Discover the Excitement of Ham Radio
Discover the excitement of ham radio. The Amateur Radio Service offers a unique mix of public service, technology and experimenting with electronics–all with an emphasis on fun. Some hams use their skills to provide communications during emergencies and disasters when all else fails. Others enjoy talking to people across the country and around the globe, participating in local contests and building experiments. The ARRL Ham Radio License Manual will guide you as you get started in the hobby–as you select your equipment, set-up your first station and make your first contact.
- Easy-to-understand “bite-sized” sections. Use this book, and pass the 35-question Technician Class license test.
- Includes the latest question pool with answer key, for use July 1, 2014 to June 30, 2018.
- NEW! Use with ARRL’s online Exam Review for Ham Radio.
- Designed for self-study and for classroom use. Intended for all newcomers, instructors and schoolteachers.
Every page presents information you will need to pass the exam and become an effective operator. You'll cover small sections at a time:
- Welcome to Amateur Radio
- Radio and Signals Fundamentals
- Electricity, Components, and Circuits
- Propagation, Antennas, and Feed Lines
- Amateur Radio Equipment
- Communicating With Other Hams
- Licensing Regulations
- Operating Regulations
Welcome to the diverse group of individuals who make up Amateur Radio! There are more than 700,000 amateurs, or “hams,” in the United States alone and 3,000,000 around the world. Hams come from all walks of life, all ages and every continent. Hams are busily communicating without regard to the geographic and political barriers that often separate humanity. This is the power of Amateur Radio — to communicate with each other directly, without requiring any other commercial or government communications systems.
Amateur Radio was born along with radio itself. Marconi, the father of radio, considered himself “an amateur” and many of the wireless technologies and systems we take for granted today had their origins in the workshops and imaginations of amateurs. Governments make room for Amateur Radio when valuable radio spectrum is allocated because they know and respect the flexibility and inventiveness of hams. Amateur Radio is an excellent training and educational opportunity for a country’s students and technicians. In the face of emergencies and disasters, the amateur’s ability to innovate and adapt is legendary.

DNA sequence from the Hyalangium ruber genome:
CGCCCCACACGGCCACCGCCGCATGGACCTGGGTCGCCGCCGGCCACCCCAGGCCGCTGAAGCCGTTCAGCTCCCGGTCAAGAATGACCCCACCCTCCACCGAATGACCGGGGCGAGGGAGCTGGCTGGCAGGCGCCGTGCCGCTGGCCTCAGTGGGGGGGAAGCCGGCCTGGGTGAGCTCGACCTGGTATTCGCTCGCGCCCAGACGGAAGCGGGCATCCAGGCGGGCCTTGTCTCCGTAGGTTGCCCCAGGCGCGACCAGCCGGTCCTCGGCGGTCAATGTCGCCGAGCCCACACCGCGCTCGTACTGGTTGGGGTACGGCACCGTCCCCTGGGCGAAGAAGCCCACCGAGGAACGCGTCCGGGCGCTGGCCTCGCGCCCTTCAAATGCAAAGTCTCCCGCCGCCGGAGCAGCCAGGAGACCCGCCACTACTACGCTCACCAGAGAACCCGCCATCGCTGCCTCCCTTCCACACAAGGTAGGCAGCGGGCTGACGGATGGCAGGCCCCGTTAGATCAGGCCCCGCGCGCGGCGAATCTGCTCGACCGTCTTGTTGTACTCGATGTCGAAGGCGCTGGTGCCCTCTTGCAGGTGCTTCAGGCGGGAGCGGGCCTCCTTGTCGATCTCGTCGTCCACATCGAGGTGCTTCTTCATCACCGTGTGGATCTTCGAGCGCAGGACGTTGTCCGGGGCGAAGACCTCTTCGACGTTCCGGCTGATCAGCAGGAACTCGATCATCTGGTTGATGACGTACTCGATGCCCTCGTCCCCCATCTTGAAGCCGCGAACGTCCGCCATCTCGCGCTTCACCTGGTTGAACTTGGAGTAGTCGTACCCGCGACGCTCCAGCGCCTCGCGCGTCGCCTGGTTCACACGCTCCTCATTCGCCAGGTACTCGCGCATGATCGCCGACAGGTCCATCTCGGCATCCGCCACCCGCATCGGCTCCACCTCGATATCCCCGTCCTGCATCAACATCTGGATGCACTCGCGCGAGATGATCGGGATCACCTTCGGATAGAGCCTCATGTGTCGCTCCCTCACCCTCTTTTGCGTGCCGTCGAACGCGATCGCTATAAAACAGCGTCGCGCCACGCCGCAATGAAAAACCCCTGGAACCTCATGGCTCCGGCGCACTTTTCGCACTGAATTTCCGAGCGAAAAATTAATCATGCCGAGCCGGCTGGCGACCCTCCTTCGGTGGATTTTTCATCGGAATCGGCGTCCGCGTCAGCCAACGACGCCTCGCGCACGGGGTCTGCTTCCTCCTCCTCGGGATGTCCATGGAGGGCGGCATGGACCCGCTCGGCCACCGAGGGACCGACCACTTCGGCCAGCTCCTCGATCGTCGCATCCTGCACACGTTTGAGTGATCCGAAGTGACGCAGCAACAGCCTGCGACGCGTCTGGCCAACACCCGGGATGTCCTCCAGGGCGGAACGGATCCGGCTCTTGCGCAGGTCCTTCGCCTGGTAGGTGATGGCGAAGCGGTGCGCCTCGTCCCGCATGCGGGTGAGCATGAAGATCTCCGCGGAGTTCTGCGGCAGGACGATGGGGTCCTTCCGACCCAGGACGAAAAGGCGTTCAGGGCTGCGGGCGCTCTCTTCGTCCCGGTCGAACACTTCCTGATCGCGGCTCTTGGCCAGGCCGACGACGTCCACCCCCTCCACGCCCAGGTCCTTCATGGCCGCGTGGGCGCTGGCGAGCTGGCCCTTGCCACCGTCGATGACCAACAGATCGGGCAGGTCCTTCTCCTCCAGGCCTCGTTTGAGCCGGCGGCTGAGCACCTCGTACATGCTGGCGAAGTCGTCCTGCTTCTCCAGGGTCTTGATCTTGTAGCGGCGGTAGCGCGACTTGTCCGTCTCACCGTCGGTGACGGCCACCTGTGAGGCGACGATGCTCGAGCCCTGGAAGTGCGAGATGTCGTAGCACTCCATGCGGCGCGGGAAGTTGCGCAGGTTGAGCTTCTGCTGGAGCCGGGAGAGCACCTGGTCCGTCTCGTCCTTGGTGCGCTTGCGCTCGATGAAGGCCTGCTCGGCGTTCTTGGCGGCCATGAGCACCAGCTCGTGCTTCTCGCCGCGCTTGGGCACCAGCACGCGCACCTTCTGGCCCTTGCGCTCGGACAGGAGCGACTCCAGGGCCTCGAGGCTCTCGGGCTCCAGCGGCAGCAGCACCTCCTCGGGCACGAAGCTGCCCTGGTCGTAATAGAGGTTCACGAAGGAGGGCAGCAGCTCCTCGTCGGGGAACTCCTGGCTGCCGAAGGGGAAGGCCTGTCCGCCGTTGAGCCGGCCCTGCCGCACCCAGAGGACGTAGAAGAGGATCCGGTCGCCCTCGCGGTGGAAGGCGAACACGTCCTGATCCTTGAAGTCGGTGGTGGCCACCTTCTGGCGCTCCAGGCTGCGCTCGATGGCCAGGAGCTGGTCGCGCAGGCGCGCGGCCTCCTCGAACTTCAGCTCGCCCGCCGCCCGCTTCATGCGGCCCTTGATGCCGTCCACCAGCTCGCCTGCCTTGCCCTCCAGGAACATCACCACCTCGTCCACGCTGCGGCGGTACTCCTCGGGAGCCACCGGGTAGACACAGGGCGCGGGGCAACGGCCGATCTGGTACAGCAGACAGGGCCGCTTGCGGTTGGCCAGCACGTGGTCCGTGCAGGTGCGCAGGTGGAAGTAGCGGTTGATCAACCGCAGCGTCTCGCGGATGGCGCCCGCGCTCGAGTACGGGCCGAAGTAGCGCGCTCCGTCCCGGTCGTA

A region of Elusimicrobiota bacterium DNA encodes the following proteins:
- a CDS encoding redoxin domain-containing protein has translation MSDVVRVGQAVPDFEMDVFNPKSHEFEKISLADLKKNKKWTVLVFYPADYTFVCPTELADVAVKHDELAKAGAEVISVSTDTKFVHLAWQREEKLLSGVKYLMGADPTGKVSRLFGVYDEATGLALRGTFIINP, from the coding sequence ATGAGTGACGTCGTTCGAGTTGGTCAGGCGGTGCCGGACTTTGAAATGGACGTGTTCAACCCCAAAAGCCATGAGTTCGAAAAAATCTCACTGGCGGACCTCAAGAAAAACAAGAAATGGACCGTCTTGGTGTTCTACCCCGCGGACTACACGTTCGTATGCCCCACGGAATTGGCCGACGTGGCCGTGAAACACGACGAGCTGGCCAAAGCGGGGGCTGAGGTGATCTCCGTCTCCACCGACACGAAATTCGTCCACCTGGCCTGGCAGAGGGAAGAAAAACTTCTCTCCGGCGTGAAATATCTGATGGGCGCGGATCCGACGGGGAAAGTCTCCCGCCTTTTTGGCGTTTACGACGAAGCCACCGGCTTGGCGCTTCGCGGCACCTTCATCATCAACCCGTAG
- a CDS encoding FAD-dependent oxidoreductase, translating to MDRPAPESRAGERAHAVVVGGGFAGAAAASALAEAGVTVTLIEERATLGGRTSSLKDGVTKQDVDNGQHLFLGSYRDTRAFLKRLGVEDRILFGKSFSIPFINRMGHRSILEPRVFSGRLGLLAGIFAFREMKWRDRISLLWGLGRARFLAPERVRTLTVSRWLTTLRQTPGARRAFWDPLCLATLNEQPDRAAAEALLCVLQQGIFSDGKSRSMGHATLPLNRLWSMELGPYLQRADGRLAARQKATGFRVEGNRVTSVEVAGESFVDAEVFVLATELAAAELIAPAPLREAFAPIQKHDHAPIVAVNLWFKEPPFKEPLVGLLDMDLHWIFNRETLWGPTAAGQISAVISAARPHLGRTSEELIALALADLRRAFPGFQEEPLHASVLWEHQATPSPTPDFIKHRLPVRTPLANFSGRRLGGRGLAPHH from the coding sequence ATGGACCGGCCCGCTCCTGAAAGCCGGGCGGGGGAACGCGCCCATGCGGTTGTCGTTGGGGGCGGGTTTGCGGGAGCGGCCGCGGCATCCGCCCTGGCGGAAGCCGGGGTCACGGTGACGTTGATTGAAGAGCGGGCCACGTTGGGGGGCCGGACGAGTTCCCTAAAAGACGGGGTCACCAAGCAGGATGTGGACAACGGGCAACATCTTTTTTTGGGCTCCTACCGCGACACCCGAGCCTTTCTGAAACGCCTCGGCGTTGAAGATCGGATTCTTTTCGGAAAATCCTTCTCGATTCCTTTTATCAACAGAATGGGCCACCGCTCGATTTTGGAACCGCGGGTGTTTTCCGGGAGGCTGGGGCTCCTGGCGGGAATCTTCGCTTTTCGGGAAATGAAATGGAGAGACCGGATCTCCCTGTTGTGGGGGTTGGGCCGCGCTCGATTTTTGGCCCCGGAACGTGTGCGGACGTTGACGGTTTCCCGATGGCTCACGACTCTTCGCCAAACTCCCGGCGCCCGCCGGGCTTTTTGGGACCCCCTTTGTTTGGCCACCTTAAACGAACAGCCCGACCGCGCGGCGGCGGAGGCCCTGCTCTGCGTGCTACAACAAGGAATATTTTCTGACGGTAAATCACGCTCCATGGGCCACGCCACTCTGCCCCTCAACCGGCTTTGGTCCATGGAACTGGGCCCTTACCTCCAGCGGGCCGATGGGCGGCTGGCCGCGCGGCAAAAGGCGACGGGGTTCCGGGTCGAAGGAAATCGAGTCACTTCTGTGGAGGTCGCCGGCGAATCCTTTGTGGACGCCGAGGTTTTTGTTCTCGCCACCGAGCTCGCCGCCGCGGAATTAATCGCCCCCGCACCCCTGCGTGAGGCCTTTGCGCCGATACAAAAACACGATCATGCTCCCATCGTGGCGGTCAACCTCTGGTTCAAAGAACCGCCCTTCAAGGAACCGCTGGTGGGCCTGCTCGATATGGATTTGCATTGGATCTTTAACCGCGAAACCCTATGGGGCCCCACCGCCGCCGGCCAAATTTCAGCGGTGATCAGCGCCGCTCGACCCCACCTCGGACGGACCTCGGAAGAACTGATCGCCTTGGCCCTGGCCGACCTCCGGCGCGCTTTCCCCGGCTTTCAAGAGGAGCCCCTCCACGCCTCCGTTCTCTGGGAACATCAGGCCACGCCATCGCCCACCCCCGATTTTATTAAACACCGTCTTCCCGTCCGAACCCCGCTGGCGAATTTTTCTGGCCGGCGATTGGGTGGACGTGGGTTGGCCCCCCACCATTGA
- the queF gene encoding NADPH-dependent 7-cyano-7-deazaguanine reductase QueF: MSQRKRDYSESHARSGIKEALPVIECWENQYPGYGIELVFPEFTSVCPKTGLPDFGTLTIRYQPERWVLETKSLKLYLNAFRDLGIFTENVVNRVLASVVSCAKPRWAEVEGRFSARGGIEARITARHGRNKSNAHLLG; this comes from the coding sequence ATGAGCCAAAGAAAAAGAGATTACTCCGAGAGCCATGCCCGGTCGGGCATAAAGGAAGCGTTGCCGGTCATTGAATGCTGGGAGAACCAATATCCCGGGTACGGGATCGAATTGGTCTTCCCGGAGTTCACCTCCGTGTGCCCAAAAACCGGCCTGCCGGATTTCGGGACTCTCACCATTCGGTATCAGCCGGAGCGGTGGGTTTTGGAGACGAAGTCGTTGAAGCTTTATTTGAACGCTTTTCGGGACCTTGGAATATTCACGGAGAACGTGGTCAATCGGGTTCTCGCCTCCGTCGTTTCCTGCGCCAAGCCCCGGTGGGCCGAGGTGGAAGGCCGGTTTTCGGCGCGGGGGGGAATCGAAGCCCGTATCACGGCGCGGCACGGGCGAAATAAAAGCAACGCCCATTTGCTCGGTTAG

Hams came to Amateur Radio from many walks of life and many interests. Perhaps you intend to provide emergency communications for yourself and your community. Technical experimentation might be your interest or you might be one of the burgeoning “do-it-yourself” community, discovering the pleasures of building, testing, using and learning. Making new friends via the radio, keeping in touch as you travel, or exploring where a wireless signal can take you — these are all valuable and valued parts of the Amateur service.
A time-honored ham tradition is that of helping newcomers learn about the ways and skills of Amateur Radio. These helpers — known as “Elmers” by other hams — are everywhere. You are almost certainly near another ham and probably an entire ham radio club! They’ll gladly help you get started. There’s more information in Chapter 1 about connecting with them. If you need assistance, the staff here at ARRL Headquarters will be more than happy to help, too.
As you read this book, getting ready to pass your first ham radio licensing exam, you will find that there is a lot more material here than just the answers to exam questions. That’s the ARRL way of going the extra mile to help you learn about Amateur Radio. “Of, By and For the Amateur” is the ARRL’s motto. By providing this extra information, we help you learn the “why” behind each question so that you are prepared when ready to get on the air. Keep this book handy as a reference to help you understand how ham radio “works” and you’ll have more fun and be a more effective operator.
Most active radio amateurs in the United States are ARRL members. They realize that since 1914, the ARRL’s training, sponsorship of activities and representation both nationally and internationally are second to none. The book you’re reading now, The ARRL Ham Radio License Manual is just one of many publications for all levels and interests in Amateur Radio. The ARRL will be there to extend a helping hand throughout your ham radio activities. You don’t need a license to join the ARRL — just be interested in Amateur Radio and we are interested in you. It’s as simple as that!
David Sumner, K1ZZ
Chief Executive Officer
Newington, Connecticut March 2014
ARRL Order No. 022
Softcover: 336 pages
Publisher: The American Radio Relay League, Inc.; Third Edition (April 2014)
Product Dimensions: 8 3/16 x 10 7/8 inches
Shipping Weight: 1.31 pounds